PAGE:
Orientating Yourself in iOS

Working with device orientation is essential when building apps on a tablet. Users simply expect your app to work in all orientations. Games are the only apps typically exempt from this expectation. And, while the subject seems basic, how to detect and respond to the orientation of the device isn’t clear. I’ve seen people recommend multiple ways to determine the screen’s orientation:

You can access the UIDeviceOrientation *orientation via the current device itself:

// Not necessary for screen redrawing
[[UIDevice currentDevice] orientation]

Or you can access the UIInterfaceOrientation *interfaceOrientation via the sharedApplication:

// Reliable but not recommended
[[UIApplication sharedApplication] statusBarOrientation]

Or you can simply pull the UIInterfaceOrientation *interfaceOrientation from within your view controller as a standard property provided to you from the SDK:

// BEST METHOD (most of the time)

What’s the difference between Device and Interface Orientations?

The short answer is that you’ll probably only care about UIInterfaceOrientation. UIInterfaceOrientation only covers the possible orientations for the screen in regards to drawing:

UIInterfaceOrientationPortrait == UIDeviceOrientationPortrait
UIInterfaceOrientationPortraitUpsideDown == UIDeviceOrientationPortraitUpsideDown
UIInterfaceOrientationLandscapeLeft == UIDeviceOrientationLandscapeRight
UIInterfaceOrientationLandscapeRight == UIDeviceOrientationLandscapeLeft

Where UIDeviceOrientation provides six different options that represent the actual orientation of the device in 3D space. When redrawing your layout, you probably won’t need to know all of these:

UIDeviceOrientationUnknown                    // Can't be determined
UIDeviceOrientationPortrait                   // Home button facing down
UIDeviceOrientationPortraitUpsideDown         // Home button facing up
UIDeviceOrientationLandscapeLeft              // Home button facing right
UIDeviceOrientationLandscapeRight             // Home button facing left
UIDeviceOrientationFaceUp                     // Flat with screen facing up
UIDeviceOrientationFaceDown                   // Flat with screen facing down

How can I Determine the Interface Orientation?

While you could simply use equality operators in an if statement to compare the current orientation against the possible orientation types listed above, Apple has provided some nice macros to help you. Just remember that UIDeviceOrientation and UIInterfaceOrientation have their own macros. Do not mix and match the different orientation enums. The compiler in XCode should provide you with plenty of warnings if you do.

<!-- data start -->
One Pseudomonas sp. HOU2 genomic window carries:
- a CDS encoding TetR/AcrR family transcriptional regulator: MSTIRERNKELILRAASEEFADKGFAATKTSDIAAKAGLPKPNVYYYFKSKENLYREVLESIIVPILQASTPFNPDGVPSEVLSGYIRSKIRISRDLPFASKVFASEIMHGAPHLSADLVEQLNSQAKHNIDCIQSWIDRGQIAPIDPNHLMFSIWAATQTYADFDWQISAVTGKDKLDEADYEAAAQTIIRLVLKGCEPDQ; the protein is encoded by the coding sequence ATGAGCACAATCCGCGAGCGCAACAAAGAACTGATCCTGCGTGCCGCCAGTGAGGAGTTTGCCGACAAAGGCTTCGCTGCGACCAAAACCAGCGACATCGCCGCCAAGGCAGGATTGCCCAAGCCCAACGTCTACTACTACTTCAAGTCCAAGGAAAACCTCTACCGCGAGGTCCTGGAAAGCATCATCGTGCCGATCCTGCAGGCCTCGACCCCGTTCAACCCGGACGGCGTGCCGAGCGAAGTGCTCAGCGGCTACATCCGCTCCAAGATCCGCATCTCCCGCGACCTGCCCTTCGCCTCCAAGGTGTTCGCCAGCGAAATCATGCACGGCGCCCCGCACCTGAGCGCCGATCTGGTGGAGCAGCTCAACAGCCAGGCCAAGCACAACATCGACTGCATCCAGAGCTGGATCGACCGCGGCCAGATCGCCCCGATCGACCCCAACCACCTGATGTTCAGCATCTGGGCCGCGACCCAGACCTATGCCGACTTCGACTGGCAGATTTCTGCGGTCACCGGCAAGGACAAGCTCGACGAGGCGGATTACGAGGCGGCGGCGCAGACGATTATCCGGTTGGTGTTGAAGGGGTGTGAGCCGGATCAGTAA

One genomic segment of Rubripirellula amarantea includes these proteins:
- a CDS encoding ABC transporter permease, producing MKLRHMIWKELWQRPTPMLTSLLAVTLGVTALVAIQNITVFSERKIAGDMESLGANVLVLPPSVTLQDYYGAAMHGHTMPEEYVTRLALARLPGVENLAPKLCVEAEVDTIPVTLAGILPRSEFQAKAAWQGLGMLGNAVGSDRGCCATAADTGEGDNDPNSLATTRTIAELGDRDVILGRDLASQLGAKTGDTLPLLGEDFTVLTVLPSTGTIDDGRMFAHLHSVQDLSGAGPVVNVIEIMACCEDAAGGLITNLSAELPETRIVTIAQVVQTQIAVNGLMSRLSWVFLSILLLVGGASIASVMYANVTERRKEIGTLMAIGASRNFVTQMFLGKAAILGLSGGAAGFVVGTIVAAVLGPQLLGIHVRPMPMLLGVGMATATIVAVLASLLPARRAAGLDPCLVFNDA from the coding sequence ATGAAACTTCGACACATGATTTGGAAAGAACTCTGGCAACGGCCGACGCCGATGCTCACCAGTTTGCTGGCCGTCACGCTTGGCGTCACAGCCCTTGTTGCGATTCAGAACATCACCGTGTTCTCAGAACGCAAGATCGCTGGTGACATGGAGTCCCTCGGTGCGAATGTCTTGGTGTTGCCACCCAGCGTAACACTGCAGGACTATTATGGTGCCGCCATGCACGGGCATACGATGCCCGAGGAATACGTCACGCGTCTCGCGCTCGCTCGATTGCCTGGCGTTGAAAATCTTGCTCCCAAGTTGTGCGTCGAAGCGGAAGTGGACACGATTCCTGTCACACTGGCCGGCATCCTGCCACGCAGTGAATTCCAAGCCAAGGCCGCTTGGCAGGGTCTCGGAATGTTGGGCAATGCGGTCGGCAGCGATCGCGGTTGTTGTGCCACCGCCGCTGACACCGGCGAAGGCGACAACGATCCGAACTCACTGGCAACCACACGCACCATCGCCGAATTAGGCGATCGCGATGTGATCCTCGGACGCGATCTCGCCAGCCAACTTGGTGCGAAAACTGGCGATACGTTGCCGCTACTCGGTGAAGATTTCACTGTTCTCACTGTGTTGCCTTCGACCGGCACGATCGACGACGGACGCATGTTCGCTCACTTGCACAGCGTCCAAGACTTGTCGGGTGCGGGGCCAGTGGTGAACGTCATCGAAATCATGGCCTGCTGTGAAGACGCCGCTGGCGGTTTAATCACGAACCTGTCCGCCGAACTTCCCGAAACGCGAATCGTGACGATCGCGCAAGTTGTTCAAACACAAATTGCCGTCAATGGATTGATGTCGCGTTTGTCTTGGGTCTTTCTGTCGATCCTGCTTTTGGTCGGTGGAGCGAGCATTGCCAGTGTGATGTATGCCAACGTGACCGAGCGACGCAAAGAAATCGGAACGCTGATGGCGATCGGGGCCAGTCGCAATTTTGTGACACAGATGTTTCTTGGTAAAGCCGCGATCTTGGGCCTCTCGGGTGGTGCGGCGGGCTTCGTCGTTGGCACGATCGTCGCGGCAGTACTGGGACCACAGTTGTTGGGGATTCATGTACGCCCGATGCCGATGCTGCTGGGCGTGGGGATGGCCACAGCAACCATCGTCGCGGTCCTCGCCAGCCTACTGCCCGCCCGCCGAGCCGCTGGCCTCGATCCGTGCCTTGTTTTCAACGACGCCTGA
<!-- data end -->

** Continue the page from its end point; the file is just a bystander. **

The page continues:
// For UIInterfaceOrientations
UIInterfaceOrientationIsLandscape(UIInterfaceOrientation orientation)
UIInterfaceOrientationIsPortrait(UIInterfaceOrientation orientation)

// For UIDeviceOrientations
UIDeviceOrientationIsLandscape(UIDeviceOrientation orientation)
UIDeviceOrientationIsPortrait(UIDeviceOrientation orientation)

When can I determine the orientation?

Judging from the volume of questions I’ve seen on StackOverflow and other forums, many people run into an issue where the macros mentioned above always return true for portrait (or vice versa). Often this is because self.interfaceOrientation returns NULL when a view initially loads. They simply are checking the screen orientation at the wrong time. You will not have access to the current orientation in your view controller until the view is about to be presented. This means you should handle any interface drawing in the viewWillAppear: or viewDidAppear: methods.

-(void)viewDidLoad {
  self.interfaceOrientation // NULL

-(void)viewWillAppear:(BOOL)animated {
  self.interfaceOrientation // UIInterfaceOrientationLandscapeLeft

Which method works best?

First off, I recommend avoiding UIDeviceOrientation unless you’re doing something really specific, in which case you must have a reason to want to use UIDeviceOrientation. If you don’t know why you’re using UIDeviceOrientation you probably shouldn’t be using it.

Second, if you’re working within a UIViewController or subclass of UIViewController I would rely on the self.interfaceOrientation property. This is what Apple wants you to use and it’s also the most convenient.

And last but not least, if you’re working in a UIView or subclass of UIView the convenient property won’t exist. In which case you’ll want to access the orientation of the status bar from the shared application. That’s the code that looks like this:

[[UIApplication sharedApplication] statusBarOrientation]

The sharedApplication solution seems to be the most popular solution, mainly because it works almost anywhere, but I personally see it as a bit of a hack. Only use this if you really need to. You shouldn’t need to react to interface orientation within a UIView. This is the job of a UIViewController. But if you find yourself in the need of a quick fix in a messy project, this is a dirty solution to get what you want. Just remember to wash your hands after you use it.